Department of Ecology, Evolution and Natural Resources


Faculty and Student Newsletter

December 2005


Previous newsletters may be found at:






Julie Lockwood and her lab have been busy:

  • Julie, David LaPuma and Ben Baiser participated in the 3rd Annual Fire Ecology and Cape Sable Seaside Sparrow Recovery meeting in Homestead from December 4th to 7thDavid LaPuma’s talk was titled *Fire, who needs it?* Fire effects on the Cape Sable Seaside Sparrow in Everglades National Park.” Ben presented his work titled “The effects of water on the nesting success of the Cape Sable Seaside Sparrow.” Beyond presenting their research, they also participated in setting fire management goals for the coming year (2006) for Everglades National Park.
  • Tom Virzi gave a  presentation at the American Oystercatcher Working Group's annual meeting which was held in Cape May, NJ (Dec 6-7).  His talk was titled: "American Oystercatchers Breeding in New Jersey: Evidence of a Habitat Shift in Response to Human Disturbance on Coastal Barrier Beaches".


Peter Morin gave an invited lecture on Nov. 30 in the Biocomplexity Seminar Series at the University of New Mexico, Albuquerque, NM. The title of Peter's seminar was: "Small Worlds: Using Microbes to Answer Big Questions in Ecology".




Alex Felson, a Ph.D. student in Steward T.A. Pickett’s lab, reports the following publication:

Felson AF and Pickett STA. 2005. Designed experiments: new approaches to understanding urban ecosystems. Frontiers in Ecology and the Environment: 3 (10) 549-556.


Ming Xu reports the following publication:

Qian, Y., Kaiser, D.P., Leung, L.R., Xu, M. More frequent cloud-free sky and less surface solar radiation in China from 1955-2000, Geophysical Research Letters.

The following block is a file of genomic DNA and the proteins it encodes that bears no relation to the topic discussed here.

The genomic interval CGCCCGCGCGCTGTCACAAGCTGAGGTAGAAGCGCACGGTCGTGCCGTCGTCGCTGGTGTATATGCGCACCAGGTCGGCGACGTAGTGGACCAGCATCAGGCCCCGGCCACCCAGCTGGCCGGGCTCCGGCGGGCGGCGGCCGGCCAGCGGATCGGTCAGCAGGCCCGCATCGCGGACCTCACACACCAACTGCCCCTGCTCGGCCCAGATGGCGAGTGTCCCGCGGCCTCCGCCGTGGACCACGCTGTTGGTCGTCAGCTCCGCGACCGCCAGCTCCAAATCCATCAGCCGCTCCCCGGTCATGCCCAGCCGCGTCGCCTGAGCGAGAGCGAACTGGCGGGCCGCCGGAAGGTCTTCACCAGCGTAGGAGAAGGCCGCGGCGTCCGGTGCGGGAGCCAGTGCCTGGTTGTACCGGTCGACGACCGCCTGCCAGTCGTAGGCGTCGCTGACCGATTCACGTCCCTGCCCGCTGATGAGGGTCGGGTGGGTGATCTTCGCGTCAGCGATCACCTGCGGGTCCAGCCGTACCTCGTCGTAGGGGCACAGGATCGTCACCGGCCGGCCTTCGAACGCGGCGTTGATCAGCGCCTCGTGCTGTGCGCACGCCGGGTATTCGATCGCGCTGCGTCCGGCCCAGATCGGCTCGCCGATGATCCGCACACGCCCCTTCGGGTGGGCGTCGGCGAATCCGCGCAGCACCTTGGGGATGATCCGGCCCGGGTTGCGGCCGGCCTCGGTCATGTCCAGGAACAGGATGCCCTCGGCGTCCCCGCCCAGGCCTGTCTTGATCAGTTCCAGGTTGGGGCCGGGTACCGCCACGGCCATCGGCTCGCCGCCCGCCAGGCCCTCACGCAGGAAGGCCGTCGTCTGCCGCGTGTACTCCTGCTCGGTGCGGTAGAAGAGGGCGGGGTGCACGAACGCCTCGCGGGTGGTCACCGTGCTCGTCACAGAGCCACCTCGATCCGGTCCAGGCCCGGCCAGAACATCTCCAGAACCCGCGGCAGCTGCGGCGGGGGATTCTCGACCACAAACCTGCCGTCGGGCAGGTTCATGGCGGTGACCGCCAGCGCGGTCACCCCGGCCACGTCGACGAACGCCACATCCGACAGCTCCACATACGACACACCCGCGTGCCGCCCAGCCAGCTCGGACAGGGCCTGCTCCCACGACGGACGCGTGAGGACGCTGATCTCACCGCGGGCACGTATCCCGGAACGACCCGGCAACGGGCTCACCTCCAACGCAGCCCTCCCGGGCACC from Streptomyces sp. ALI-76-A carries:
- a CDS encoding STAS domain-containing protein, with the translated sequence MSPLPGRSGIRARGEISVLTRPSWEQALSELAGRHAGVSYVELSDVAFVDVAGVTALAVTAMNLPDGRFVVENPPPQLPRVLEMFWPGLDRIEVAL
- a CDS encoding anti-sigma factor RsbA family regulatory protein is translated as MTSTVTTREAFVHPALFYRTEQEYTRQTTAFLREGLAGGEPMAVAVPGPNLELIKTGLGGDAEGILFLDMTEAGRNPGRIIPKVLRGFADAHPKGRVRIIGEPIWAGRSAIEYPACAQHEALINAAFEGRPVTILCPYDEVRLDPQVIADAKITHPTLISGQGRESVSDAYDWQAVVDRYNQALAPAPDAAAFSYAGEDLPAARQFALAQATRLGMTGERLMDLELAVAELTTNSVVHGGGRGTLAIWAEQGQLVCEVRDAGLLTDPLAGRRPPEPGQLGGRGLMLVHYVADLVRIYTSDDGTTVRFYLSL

Student Awards, Achievements, and Activities:


Alex Felson was promoted to Director of Ecological Design at EDAW, the landscape architecture firm.




Nan Shao, advisor Colleen Hatfield, successfully defended her Ph.D. dissertation on November 21, 2005. Her dissertation was titled “Invasibility and Vulnerability of Plant Communities to Biological Invasions: A Spatially Explicit Stochastic Modeling Approach.” Dr. Shao will be moving to Atlanta at the end of December.


Kevin Flesher, advisor Andrew Vayda, successfully defended Ph.D. dissertation titled “Explaining the Biogeography of the Medium and Large Mammals in a Human-dominated Landscape in the Atlantic Forest of Bahia, Brazil: Evidence for the Role of Agroforestry Systems as Wildlife Habitat,” on December 9, 2005. Dr. Flesher is moving to Brazil at the end of this month where he intends to continue his work in conservation.


Qualifying Exams

The Qualifying Exam is the first official “rite of passage” for Ph.D. students. This exam marks the official transition to Ph.D. candidacy. Typically, the Ecology and Evolution Graduate Program requires this to be an oral exam testing the students overall scientific knowledge with an emphasis on ecology and evolution.

This has been a busy month as several graduate students successfully completed their Qualifying Exams and are now Ph.D. candidates.

Congratulations to:

  • Patricia Ramey, co advisors Fred Grassle and Judy Grassle, Nov. 14th
  • Thomas Virzi, advisor Julie Lockwood, November 29th


Preliminary Exam

The ‘prelim” in Ecology and Evolution is the presentation and defense of a written Ph.D. research proposal to the student’s committee.

Congratulations to:

  • Jennifer Krumins, a Ph.D. candidate in Peter Morin’s lab, successfully defended her preliminary proposal on November 2, 2005
  • Frank Gallagher, a Ph.D. candidate in Jason Grabosky’s lab, successfully defended his preliminary proposal on November 23, 2005.





John Brzorad, Ph.D. 1994, in the Biotechnology Department, Forsyth Technical College, Winston-Salem, NC  reported the following publication:

J. N. Brzorad, A.D. Maccarone and K.J. Conley. 2004 "Foraging energetics of Great Egrets and Snowy Egrets" J. Field Ornith. 75(3): 266-280.